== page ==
DUNCAN, OK (KSWO)-Heavy rainfall from 2015 and 2016 caused problems at Duncan's waste water treatment plant. The City recently hired a engineering company named Tetra Tech to study the inflow and the infiltration in the system. The company will survey manholes and test thousands of feet of sewer line.
Tetra Tech Field Service Administrator and Technician Manager Bryan Ballard said the purpose of this project is to allow engineers to evaluate each manhole and measure the defects in the system.
"During the evaluation they will log the condition of all the components of the manhole cover, all the way down through the wall and the bottom of the manhole, evaluate it for structure integrity as well as inflow and infiltration that might get into the system," said Ballard.
Tetra Tech is a company that specializes in sewer studies and they have a nearly $400,000 contract with the City of Duncan. Over the next 4 years engineers will work in different phases to survey manholes and 200,000 feet of sewer line.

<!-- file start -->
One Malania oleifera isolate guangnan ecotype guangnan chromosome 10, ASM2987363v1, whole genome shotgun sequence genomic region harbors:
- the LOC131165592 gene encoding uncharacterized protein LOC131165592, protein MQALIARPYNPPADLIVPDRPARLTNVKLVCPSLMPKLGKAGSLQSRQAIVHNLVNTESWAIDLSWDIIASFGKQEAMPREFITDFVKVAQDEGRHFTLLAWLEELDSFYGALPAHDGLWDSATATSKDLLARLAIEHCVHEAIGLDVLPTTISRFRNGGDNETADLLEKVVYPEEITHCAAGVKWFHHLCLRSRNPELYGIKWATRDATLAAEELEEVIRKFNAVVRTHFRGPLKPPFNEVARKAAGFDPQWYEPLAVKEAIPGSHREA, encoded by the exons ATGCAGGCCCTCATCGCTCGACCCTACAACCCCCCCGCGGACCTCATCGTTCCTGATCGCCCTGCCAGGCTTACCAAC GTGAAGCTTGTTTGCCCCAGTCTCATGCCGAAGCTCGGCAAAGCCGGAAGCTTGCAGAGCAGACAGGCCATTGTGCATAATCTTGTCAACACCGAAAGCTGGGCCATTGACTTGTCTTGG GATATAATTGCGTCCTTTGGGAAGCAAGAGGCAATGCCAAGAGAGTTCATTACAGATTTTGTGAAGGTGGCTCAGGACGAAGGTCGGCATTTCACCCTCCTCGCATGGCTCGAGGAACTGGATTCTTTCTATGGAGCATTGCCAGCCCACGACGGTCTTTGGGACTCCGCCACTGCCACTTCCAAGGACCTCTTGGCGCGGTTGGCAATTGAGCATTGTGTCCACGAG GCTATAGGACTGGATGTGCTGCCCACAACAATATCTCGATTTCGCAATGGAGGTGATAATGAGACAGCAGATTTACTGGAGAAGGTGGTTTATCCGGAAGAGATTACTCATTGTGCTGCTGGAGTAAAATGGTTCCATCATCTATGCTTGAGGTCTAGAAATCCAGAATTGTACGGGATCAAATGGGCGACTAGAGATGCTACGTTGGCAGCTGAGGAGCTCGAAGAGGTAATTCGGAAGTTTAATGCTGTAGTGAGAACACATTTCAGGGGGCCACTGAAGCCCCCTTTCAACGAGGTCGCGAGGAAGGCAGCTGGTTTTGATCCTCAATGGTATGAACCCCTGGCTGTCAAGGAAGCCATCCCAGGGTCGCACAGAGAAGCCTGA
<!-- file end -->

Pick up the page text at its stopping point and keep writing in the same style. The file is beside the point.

Ballard said heavy rainfall from over the years can seep through the walls of the manhole causing problems.
"In some cases during a rain event if enough water gets into the system, the system surcharges up it can cause a backup into a home in a low basement area. It doesn't allow the sewage to get out and down the treatment plant in the quickest way as it should," said Ballard.
Public Works Director for the City of Duncan Alex Henry said the waste water treatment plant is designed to handle 6.25 million gallons of waste water per day and they are seeing 13 million gallons come through. Henry adds this project will help save the city money in the long run.
"We have to treat any water that goes through the waste water plant if it is sewage even though it may be storm water so obviously the chemical cost go up, the electrical cost go up, it's more wear and tear on the pumps," said Henry.
The project is split up in different phases. In this first phase engineers will evaluate over 800 manholes. In the next few years they will evaluate over 3,000 manholes within the city.
City officials said if the company has to perform any work close to neighborhoods, engineers will notify homeowners about what they will be doing first.